Have a scriptural question? Check the Q&A Archive or write to our Bible expert: witheringtonb@staff.beliefnet.com.

In this column, Ben Witherington III answers questions about:
  • Women's roles at home and in society
  • Christian believers' "inheritance"
  • The kingdom of God
  • Satan in disguise
  • The journey of the Shinar in Genesis 11:2
  • Yeast vs. leaven
  • The translation of Jesus' name
  • Different creation stories
  • Psalm 139
  • God's other names
  • Versions of Adam and Eve's temptation
  • Paul's conversion story
  • Miracles of Jesus: To tell or not?

    I am 24 years old and have been married 3 years. About a year before I was married, my husband and I were in a terrible car accident. He was left disabled and I was forced to take on his role in our family.

    Is there any scripture showing that women of the Bible didn't always have to be completely womanly all of the time? We belong to a Pentecostal church and most of the women there won't even lift a box or anything heavy. They get the men to lift things and do things. My thinking is that I'd just rather do it myself because sometimes the men seem busy or I just don't feel like asking them. --Wisefam

    Anyone who takes this view of women working would have to ignore most of the Bible, where we find women doing all kinds of work usually thought of as men's work. For example, in the Book of Ruth we find women gleaning in the fields. In Judges we find women who are judges (Deborah). In the New Testament we have women who are business executives, such as Lydia (Acts 16), who runs a purple cloth business. There are many more such examples, not to mention texts like Acts 18, which tells of Priscilla and Aquila teaching a famous male apostle named Apollos.

    When the New Testament talks about the believer's "inheritance," is the inheritance going to heaven? Or is it what the believer will receive as a reward in heaven? --S.

    The references to inheritance vary, but none of them refer to inheriting heaven itself--that's a gift from God for those who trust God and his son Jesus. Sometimes the inheritance refers to something one will receive in heaven--a reward, for example. Sometimes the inheritance refers to something one will receive when Jesus comes back--a resurrection body, for example, or a special place in the kingdom when it comes to earth.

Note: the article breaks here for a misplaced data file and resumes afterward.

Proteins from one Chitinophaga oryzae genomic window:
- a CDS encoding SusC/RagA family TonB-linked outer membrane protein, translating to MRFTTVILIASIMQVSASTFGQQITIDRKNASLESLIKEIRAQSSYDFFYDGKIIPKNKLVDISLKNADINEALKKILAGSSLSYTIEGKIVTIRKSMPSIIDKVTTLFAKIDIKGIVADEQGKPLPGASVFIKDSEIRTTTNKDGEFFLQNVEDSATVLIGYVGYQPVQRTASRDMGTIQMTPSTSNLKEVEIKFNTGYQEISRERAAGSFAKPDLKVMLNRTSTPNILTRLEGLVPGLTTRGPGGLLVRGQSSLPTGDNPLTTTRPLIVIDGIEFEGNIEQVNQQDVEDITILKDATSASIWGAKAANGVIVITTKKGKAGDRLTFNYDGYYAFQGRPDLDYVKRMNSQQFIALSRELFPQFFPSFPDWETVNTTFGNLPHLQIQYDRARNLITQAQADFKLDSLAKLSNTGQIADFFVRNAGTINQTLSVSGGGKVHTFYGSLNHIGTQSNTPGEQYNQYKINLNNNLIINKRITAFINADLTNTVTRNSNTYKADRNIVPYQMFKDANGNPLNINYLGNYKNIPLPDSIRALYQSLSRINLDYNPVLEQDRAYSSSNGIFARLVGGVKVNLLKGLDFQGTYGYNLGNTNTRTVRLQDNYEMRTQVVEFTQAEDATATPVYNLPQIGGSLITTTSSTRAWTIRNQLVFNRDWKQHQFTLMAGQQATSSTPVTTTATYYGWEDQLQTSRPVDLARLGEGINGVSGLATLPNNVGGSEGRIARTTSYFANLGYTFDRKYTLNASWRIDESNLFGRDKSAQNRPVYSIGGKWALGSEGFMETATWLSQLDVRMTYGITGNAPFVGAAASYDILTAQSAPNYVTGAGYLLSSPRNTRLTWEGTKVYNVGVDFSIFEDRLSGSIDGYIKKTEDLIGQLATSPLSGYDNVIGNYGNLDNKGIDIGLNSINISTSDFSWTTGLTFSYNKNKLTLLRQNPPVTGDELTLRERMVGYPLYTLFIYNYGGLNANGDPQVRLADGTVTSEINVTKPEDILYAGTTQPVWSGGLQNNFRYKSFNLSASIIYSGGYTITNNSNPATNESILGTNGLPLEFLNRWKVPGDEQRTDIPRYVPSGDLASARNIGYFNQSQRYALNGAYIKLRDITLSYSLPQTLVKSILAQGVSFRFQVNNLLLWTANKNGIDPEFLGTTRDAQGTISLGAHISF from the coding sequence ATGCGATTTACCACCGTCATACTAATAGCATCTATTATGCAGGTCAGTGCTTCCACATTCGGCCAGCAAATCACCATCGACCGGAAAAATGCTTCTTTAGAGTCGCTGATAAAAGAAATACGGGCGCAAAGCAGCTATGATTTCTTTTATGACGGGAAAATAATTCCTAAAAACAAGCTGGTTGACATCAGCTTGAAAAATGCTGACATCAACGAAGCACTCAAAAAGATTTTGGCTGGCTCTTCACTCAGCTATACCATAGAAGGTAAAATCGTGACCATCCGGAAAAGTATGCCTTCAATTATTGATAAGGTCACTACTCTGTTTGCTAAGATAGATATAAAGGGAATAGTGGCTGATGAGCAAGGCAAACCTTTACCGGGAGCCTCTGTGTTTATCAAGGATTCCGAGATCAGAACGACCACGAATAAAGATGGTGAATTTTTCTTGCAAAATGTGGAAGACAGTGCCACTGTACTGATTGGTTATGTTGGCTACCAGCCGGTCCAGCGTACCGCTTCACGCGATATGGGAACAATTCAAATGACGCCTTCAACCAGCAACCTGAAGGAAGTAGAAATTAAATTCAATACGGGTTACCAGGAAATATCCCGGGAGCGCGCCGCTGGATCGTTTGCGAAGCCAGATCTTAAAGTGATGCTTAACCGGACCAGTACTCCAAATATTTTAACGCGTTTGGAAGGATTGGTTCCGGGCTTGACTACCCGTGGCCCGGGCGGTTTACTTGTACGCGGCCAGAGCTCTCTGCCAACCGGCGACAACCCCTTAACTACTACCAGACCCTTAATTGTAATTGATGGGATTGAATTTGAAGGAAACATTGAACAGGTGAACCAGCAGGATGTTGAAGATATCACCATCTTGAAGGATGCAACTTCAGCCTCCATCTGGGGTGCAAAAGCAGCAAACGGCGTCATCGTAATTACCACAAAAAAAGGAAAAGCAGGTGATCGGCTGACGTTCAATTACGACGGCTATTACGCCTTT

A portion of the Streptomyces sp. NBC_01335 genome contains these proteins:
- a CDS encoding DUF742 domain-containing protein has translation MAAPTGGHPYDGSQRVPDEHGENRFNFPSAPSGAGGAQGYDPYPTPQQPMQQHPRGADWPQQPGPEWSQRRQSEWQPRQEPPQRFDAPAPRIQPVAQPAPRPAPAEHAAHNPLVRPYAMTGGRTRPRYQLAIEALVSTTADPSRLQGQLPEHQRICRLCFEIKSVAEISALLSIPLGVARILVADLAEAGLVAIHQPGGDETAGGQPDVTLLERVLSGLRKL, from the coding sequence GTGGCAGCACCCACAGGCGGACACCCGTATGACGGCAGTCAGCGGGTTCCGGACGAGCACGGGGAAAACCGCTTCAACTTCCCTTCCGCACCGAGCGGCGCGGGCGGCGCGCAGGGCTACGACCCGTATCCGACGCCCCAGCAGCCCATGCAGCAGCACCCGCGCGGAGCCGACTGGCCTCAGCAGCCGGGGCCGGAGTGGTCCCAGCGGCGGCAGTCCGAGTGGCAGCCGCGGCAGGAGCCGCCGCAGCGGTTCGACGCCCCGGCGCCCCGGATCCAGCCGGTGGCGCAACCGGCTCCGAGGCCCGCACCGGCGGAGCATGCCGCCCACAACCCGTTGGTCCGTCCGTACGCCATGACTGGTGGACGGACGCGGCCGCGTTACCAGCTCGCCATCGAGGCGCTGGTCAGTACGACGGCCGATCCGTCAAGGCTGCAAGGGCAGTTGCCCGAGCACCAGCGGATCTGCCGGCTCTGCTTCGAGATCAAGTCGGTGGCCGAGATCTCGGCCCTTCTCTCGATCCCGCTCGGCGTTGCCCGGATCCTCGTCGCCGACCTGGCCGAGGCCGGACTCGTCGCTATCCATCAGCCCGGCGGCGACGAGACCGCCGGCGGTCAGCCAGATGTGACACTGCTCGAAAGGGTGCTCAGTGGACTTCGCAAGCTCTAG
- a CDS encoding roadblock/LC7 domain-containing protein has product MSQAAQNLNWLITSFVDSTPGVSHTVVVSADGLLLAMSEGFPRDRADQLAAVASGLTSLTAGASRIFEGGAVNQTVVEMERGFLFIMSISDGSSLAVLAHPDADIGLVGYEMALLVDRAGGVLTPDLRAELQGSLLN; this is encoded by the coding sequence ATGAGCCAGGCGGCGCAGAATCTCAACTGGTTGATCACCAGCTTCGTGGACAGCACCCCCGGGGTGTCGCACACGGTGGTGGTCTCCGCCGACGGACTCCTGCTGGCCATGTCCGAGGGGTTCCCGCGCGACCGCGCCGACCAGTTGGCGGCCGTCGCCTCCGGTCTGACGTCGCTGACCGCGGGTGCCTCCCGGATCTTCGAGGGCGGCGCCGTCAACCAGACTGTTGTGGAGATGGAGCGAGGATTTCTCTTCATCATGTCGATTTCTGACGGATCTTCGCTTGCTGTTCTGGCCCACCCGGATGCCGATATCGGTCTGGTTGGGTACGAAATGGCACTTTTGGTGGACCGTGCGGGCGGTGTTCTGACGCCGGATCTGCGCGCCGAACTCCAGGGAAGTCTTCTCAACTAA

What is the kingdom and heaven of God? Where can I find this in the Bible? --Angel B.

    If you read the first three Gospels, Matthew, Mark, and Luke, you will find plenty of references to the kingdom. When the phrase is used in the present tense, it refers to the saving reign of God in someone's life. When it is spoken of in the future tense (when you hear about entering, obtaining, or inheriting the dominion), it refers to the place when God's rule will be perfectly manifested on earth when Jesus returns.

    My understanding is that the devil disguises himself in order to lure a human being into his trap. I believe the devil alters our perception of what we are doing and when he alters our brain we feel as if we are in heaven. Biblical sources of the devil disguising himself would be helpful. --Michelle

    Actually, there is nothing in the Old Testament about Satan disguising himself unless one counts the story in Genesis 2 about the snake. There is, however, the reference in 2 Corinthians 11:14 about Satan masquerading as an Angel of Light. One could also compare 2 Corinthians 11:3-5 about the problem of deception. To judge from the temptations Jesus was offered in Matthew 4:1-14, it is true that good things can be used to lead us away from God.

    My son and I were studying Genesis 11:2. When the people came to Shinar, did they come "from the east," as the King James Version records, or did they "journey eastward," as the New American Standard Bible and New International Version record?
    --Kathye S.

    It is probably the latter, but you need to understand that the original Hebrew has no vowel pointing. There are only consonants, and so there are various ways one could read the original text. Hence, the various translations.